Contrary to some modern perceptions, Easter has nothing to do with bunnies, eggs, jellybeans, chocolate, or “spring spheres.”
Coinciding with early spring, Easter can symbolically be associated with rebirth, renewal, new beginnings but for Christians it is much more than that. It represents the central doctrine of the Christian faith without which little else makes sense. Easter commemorates the resurrection of Jesus from the dead which Christians believe will also be their spiritual reward for a life lived well.
”On Easter Sunday, Christians celebrate the resurrection of the Lord, Jesus Christ. It is typically the most well-attended Sunday service of the year for Christian churches. Christians believe, according to Scripture, that Jesus came back to life, or was raised from the dead, three days after his death on the cross. As part of the Easter season, the death of Jesus Christ by crucifixion is commemorated on Good Friday, always the Friday just before Easter. Through his death, burial, and resurrection, Jesus paid the penalty for sin, thus purchasing for all who believe in him, eternal life in Christ Jesus.” (Christianity.about.com)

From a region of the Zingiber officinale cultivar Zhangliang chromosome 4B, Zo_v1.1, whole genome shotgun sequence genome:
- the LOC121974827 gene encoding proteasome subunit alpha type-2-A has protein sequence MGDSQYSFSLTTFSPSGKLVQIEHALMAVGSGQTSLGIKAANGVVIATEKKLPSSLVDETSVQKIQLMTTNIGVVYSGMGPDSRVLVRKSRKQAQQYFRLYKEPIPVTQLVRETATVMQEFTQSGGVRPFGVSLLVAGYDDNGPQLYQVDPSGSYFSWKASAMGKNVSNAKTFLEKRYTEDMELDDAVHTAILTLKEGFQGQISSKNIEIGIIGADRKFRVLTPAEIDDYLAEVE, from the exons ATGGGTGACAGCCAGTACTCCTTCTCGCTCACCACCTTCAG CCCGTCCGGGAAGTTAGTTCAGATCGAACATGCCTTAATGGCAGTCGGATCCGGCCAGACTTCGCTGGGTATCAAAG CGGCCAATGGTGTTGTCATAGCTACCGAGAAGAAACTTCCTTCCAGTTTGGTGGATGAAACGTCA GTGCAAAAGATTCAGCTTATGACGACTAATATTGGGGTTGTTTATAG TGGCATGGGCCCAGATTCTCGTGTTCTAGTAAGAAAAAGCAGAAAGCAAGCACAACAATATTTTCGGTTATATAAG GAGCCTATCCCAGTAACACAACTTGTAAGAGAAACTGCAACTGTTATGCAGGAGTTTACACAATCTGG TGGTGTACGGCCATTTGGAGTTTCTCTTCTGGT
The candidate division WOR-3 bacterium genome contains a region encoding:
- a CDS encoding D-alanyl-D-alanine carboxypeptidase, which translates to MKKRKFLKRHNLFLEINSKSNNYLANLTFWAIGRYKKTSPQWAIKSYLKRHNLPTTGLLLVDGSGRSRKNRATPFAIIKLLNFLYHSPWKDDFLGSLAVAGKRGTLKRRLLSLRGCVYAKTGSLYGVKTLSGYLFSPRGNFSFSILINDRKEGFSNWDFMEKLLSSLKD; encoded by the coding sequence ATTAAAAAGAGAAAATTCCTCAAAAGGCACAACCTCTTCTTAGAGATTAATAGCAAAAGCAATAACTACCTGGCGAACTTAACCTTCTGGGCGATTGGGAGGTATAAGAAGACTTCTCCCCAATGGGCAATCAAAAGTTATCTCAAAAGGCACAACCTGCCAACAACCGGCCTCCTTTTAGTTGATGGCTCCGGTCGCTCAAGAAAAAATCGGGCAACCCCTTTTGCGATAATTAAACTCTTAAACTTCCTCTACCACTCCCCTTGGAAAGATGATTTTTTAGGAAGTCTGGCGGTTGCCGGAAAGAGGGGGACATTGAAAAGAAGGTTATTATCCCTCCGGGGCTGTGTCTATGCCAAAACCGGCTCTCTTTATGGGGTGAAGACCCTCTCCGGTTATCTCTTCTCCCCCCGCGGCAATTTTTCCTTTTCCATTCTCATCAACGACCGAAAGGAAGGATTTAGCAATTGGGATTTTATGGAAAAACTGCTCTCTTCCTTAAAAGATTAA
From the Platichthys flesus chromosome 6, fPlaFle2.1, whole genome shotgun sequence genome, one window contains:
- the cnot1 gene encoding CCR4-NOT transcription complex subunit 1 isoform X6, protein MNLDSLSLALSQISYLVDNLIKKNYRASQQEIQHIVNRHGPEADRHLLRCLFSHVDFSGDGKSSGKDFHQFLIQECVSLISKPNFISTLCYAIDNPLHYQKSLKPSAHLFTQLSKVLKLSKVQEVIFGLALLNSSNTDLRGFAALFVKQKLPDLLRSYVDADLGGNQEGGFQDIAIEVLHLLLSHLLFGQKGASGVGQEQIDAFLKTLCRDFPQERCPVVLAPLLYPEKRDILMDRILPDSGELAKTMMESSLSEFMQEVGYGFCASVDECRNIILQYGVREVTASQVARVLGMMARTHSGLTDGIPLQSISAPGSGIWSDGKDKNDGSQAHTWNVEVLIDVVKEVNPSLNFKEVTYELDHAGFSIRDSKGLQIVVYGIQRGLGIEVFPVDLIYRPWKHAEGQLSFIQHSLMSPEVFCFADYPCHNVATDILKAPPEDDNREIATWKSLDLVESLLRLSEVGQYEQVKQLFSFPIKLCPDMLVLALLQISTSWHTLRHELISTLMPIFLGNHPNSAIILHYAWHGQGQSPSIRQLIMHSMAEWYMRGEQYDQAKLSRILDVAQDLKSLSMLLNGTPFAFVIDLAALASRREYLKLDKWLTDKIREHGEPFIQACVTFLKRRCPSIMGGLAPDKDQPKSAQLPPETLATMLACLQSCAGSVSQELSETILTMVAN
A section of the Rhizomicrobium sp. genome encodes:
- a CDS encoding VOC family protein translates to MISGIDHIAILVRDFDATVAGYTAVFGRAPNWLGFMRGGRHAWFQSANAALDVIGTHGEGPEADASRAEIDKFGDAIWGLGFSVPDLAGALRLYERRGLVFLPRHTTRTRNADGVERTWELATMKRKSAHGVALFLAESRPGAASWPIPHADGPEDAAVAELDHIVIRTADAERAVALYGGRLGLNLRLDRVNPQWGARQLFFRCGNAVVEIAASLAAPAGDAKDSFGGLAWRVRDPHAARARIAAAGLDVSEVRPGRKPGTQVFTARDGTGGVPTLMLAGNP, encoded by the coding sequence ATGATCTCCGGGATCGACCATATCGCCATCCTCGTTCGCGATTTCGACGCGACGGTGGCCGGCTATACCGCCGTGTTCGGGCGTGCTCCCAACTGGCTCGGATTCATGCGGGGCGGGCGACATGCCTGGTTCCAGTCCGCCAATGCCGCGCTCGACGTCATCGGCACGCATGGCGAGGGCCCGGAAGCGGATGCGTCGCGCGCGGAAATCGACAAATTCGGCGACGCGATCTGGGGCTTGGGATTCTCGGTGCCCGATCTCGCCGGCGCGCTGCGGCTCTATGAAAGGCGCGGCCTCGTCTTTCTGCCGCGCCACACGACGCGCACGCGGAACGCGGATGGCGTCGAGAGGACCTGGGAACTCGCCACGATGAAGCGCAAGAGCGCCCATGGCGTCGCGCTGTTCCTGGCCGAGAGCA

Easter week, from Palm Sunday through Easter Sunday, also represents an enigma to Christians and to non-Christians alike, namely, If Jesus is God, why did He have to die at all and why did he have to die so ignominiously, nailed to a cross?
The short answer is that He had to die because it was the Father’s will in order to atone for the sins of humanity from Adam onward. Both His death and resurrection also fulfilled scriptural prophecy and furnished meaning to His prophetic words to His disciples.
Few people will dwell on Easter’s deeper meanings and philosophical nuances this weekend as they celebrate what has become, like Christmas, more a holiday than a holy day. So, enjoy your finery, your bunnies, eggs, jellybeans, chocolate, or even those PC spring spheres. However, as with Christmas, it would be good to remember that there’s a reason for the season.